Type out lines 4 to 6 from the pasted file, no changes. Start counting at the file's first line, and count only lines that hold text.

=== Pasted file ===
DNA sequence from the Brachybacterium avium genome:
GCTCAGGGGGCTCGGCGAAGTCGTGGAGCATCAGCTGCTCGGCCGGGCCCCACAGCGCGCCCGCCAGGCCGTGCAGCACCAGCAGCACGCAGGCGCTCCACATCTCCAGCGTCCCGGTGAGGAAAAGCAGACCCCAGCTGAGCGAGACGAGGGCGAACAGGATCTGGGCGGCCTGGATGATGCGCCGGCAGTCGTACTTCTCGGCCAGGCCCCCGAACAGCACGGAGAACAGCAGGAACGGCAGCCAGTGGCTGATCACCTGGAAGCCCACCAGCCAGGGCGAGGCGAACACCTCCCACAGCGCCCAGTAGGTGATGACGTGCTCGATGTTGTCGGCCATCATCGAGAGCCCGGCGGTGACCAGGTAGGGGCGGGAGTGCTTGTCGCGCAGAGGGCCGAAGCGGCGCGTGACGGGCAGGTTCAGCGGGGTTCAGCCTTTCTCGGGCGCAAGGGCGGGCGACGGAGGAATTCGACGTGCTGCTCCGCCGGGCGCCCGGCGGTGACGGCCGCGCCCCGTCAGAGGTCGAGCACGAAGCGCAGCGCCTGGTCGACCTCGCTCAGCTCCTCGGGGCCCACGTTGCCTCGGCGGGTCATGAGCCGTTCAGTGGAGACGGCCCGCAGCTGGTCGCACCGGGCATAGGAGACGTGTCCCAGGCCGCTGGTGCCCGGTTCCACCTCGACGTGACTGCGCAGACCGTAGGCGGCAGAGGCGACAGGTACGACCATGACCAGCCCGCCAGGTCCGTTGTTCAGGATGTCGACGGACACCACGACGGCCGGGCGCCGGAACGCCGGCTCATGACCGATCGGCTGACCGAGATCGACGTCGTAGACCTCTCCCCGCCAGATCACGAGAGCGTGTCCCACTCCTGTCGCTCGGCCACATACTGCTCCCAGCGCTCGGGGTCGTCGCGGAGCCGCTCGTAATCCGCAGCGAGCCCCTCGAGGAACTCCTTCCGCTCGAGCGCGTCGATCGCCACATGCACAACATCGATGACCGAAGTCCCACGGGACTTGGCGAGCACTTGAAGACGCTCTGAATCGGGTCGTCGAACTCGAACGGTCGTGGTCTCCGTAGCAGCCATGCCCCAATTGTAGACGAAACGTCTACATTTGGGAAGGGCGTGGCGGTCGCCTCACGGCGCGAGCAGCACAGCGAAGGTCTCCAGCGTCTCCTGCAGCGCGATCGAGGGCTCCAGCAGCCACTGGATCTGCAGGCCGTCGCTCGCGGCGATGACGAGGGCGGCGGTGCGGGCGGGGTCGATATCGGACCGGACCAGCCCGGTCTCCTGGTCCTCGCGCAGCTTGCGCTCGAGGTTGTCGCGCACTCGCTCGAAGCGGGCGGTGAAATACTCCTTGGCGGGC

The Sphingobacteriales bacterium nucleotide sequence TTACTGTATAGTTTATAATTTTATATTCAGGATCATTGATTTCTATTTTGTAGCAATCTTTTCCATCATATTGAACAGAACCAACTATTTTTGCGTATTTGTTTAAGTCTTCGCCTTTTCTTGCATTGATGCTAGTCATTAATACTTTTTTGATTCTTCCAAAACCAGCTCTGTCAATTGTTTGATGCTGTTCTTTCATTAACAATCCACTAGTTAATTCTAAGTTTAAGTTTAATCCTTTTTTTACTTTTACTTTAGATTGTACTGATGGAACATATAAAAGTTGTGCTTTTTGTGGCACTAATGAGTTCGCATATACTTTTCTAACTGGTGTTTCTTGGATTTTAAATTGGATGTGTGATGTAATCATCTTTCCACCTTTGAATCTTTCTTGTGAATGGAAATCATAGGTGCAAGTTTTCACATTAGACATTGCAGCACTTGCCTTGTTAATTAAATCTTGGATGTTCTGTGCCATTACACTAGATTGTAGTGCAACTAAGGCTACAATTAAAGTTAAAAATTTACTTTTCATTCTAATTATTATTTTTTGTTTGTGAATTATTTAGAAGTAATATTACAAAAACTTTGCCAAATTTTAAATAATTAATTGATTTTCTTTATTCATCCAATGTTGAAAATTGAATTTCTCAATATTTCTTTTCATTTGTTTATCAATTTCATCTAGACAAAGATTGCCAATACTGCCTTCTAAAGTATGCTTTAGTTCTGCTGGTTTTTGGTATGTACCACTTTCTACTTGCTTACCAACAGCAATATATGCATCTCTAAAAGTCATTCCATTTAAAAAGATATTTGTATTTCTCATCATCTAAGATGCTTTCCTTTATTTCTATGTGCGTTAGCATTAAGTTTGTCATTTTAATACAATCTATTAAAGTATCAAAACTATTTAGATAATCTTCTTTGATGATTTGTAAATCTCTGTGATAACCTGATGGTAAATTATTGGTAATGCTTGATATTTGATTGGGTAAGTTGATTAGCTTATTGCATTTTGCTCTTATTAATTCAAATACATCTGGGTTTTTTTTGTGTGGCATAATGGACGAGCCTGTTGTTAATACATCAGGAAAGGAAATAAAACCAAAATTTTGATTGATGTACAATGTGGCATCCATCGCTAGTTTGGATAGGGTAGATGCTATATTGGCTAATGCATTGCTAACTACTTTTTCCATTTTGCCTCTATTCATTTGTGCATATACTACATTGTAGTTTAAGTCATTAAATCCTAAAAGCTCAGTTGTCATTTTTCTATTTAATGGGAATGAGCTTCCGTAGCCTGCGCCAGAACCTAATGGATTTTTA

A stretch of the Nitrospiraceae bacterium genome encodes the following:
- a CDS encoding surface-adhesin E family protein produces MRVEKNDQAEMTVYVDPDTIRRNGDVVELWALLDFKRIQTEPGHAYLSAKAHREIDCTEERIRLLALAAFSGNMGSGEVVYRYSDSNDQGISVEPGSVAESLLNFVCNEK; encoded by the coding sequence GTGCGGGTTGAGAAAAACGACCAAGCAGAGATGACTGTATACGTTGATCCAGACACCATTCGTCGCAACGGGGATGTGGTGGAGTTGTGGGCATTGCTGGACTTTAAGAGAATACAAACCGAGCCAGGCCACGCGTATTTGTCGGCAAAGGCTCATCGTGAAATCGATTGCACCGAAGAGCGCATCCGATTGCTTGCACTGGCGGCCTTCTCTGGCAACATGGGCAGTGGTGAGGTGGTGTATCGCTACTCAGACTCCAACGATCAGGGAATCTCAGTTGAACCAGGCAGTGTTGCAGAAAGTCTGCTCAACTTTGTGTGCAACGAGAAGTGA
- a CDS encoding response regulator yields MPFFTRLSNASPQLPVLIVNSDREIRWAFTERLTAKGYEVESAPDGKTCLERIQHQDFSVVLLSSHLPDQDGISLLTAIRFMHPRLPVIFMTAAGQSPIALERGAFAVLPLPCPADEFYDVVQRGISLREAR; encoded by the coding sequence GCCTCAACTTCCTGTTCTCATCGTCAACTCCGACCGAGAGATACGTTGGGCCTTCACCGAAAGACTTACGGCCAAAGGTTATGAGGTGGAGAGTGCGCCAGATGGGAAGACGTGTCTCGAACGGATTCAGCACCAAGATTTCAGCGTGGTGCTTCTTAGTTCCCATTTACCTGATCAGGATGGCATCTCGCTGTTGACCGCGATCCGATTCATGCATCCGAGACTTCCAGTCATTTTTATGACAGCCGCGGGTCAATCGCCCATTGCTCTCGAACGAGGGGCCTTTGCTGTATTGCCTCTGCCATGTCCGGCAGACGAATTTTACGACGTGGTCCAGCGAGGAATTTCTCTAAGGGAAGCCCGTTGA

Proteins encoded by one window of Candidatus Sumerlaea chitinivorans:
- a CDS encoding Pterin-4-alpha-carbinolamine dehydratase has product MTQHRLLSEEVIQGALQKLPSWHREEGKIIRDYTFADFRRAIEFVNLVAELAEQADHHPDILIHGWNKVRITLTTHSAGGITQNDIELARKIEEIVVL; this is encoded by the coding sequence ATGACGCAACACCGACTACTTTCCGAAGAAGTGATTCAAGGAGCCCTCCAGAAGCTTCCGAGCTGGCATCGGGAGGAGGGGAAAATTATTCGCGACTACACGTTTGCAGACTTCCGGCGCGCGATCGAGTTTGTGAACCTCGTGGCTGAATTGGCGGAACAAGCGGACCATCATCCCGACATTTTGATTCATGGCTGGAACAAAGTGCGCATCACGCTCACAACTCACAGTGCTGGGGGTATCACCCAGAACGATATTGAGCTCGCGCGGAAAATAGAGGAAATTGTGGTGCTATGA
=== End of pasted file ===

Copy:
A stretch of the Nitrospiraceae bacterium genome encodes the following:
- a CDS encoding surface-adhesin E family protein produces MRVEKNDQAEMTVYVDPDTIRRNGDVVELWALLDFKRIQTEPGHAYLSAKAHREIDCTEERIRLLALAAFSGNMGSGEVVYRYSDSNDQGISVEPGSVAESLLNFVCNEK; encoded by the coding sequence GTGCGGGTTGAGAAAAACGACCAAGCAGAGATGACTGTATACGTTGATCCAGACACCATTCGTCGCAACGGGGATGTGGTGGAGTTGTGGGCATTGCTGGACTTTAAGAGAATACAAACCGAGCCAGGCCACGCGTATTTGTCGGCAAAGGCTCATCGTGAAATCGATTGCACCGAAGAGCGCATCCGATTGCTTGCACTGGCGGCCTTCTCTGGCAACATGGGCAGTGGTGAGGTGGTGTATCGCTACTCAGACTCCAACGATCAGGGAATCTCAGTTGAACCAGGCAGTGTTGCAGAAAGTCTGCTCAACTTTGTGTGCAACGAGAAGTGA
- a CDS encoding response regulator yields MPFFTRLSNASPQLPVLIVNSDREIRWAFTERLTAKGYEVESAPDGKTCLERIQHQDFSVVLLSSHLPDQDGISLLTAIRFMHPRLPVIFMTAAGQSPIALERGAFAVLPLPCPADEFYDVVQRGISLREAR; encoded by the coding sequence GCCTCAACTTCCTGTTCTCATCGTCAACTCCGACCGAGAGATACGTTGGGCCTTCACCGAAAGACTTACGGCCAAAGGTTATGAGGTGGAGAGTGCGCCAGATGGGAAGACGTGTCTCGAACGGATTCAGCACCAAGATTTCAGCGTGGTGCTTCTTAGTTCCCATTTACCTGATCAGGATGGCATCTCGCTGTTGACCGCGATCCGATTCATGCATCCGAGACTTCCAGTCATTTTTATGACAGCCGCGGGTCAATCGCCCATTGCTCTCGAACGAGGGGCCTTTGCTGTATTGCCTCTGCCATGTCCGGCAGACGAATTTTACGACGTGGTCCAGCGAGGAATTTCTCTAAGGGAAGCCCGTTGA